“We tried to be very respectful about it,” says Flax.

They returned for another meeting with a few neighbors and a resident showed up who Flax said was understanding and supported the plan.

Celebrate the performing arts

MOAF’s performing arts scene will feature a range of performances by local and regional artists. Friday a klezmer group, a post-modern dance hosted by David Dorfman and boogie-woogie pianist Arthur Migliazza, among others, while Saturday features Connecticut Lyrical Opera and the Mashantucket Pequot Tribal Nation Cultural Dance.

Heading the performing arts segment of the festival is Anthony Caporale, who produced shows in New York City and moved to Mystic in November, joining the chamber soon after.

An abridged version of one of the plays performed by his New York theater company The Imbible will be featured on Saturday. (L’Imbible had four shows and more than 2,000 performances over six years, before COVID shut down the country, Caporale says.)

“Pirates and Shanties” is a musical that deals with the history of piracy and the songs of sailors.

“It’s a lot of fun, a lot of comedy, a lot of costumes, but very historically accurate – it’s kind of what we do, very educational as well,” said Caporale.

Her passion for history is part of what drew Caporale to Mystic.

“I thought if there was a way to work with the seaport it would be great,” he says.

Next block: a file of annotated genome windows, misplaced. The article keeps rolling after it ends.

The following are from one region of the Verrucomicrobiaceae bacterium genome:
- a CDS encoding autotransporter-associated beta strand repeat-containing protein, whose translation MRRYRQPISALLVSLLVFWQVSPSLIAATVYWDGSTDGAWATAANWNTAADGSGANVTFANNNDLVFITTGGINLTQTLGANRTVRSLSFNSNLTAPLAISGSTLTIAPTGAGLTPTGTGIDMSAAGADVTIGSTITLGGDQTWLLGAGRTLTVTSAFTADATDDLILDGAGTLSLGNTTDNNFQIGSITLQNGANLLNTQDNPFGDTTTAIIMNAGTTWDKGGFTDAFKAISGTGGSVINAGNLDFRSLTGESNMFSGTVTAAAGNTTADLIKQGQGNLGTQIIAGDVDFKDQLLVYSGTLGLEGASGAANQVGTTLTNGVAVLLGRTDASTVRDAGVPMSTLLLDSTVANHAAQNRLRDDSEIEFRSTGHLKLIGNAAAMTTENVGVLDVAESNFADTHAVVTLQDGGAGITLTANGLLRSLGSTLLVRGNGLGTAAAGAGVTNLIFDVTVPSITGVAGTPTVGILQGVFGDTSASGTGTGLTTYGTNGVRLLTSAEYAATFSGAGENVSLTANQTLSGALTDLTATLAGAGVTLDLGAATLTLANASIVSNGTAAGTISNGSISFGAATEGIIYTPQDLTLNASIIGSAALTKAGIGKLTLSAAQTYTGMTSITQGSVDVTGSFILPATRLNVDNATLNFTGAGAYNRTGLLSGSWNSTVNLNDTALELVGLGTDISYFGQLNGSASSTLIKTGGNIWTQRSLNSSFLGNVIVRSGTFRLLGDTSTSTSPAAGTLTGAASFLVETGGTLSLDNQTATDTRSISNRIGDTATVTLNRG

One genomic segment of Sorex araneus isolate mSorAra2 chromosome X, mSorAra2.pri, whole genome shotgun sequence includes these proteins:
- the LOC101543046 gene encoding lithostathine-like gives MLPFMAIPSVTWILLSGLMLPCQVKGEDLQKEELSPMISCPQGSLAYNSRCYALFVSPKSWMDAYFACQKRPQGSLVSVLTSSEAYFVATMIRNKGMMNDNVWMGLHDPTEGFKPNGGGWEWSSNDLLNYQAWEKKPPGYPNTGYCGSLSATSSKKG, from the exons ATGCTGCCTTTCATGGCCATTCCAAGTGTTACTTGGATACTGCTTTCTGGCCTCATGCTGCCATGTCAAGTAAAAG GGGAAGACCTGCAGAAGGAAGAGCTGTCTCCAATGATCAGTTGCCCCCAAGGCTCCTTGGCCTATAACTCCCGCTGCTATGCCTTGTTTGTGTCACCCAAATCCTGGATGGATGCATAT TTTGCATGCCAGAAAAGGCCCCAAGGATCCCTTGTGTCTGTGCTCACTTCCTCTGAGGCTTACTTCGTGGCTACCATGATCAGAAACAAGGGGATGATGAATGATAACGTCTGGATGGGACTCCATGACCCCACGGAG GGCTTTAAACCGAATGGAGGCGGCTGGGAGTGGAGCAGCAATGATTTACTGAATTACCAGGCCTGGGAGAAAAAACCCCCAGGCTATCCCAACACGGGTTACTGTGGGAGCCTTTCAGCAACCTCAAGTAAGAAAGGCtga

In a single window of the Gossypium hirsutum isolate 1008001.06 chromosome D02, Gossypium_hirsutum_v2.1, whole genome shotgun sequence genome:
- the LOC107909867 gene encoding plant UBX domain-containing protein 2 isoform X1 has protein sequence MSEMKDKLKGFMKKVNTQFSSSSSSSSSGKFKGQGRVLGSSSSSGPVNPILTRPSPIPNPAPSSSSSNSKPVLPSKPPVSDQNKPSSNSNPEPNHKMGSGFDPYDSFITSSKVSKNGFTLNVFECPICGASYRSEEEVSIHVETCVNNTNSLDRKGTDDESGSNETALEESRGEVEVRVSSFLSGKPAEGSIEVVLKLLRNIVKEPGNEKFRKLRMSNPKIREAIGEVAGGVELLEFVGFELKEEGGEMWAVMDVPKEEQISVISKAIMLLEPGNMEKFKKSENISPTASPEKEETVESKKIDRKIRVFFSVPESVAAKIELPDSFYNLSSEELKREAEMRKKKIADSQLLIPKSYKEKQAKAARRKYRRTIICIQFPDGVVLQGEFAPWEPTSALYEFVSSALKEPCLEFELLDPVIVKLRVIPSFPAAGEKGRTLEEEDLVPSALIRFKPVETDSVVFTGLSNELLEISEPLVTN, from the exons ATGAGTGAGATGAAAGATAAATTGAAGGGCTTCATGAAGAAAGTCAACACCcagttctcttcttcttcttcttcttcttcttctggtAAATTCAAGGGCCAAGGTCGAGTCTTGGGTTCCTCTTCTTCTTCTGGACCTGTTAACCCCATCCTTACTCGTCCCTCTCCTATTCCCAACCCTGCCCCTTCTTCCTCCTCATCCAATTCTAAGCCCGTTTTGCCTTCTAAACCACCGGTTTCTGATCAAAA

Caporale says the performing arts element of MOAF is sort of a pilot program, in hopes that it may become a bigger part of the festival in the future.

More for children

The festival will continue to have the children’s art park, but it will be located, instead of Mystic River Park, inside the Mystic Seaport shipyard.

Mystic River Park, meanwhile, will be the site of a children’s art installation at the Mystic Museum of Art. Students aged 4 to 21 each painted a chair in a way that invites people to be mindful of issues the world has faced in the past year, from pollution to politics.

Mystic Outdoor Art Festival, 10 am-6pm Sat and 10 am-5pm Sundays, Cottrell Street in Mystic Seaport, Mystic; performing arts 6.30 p.m. Fri and Sat at the seaport; free;

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Reggie S. Williams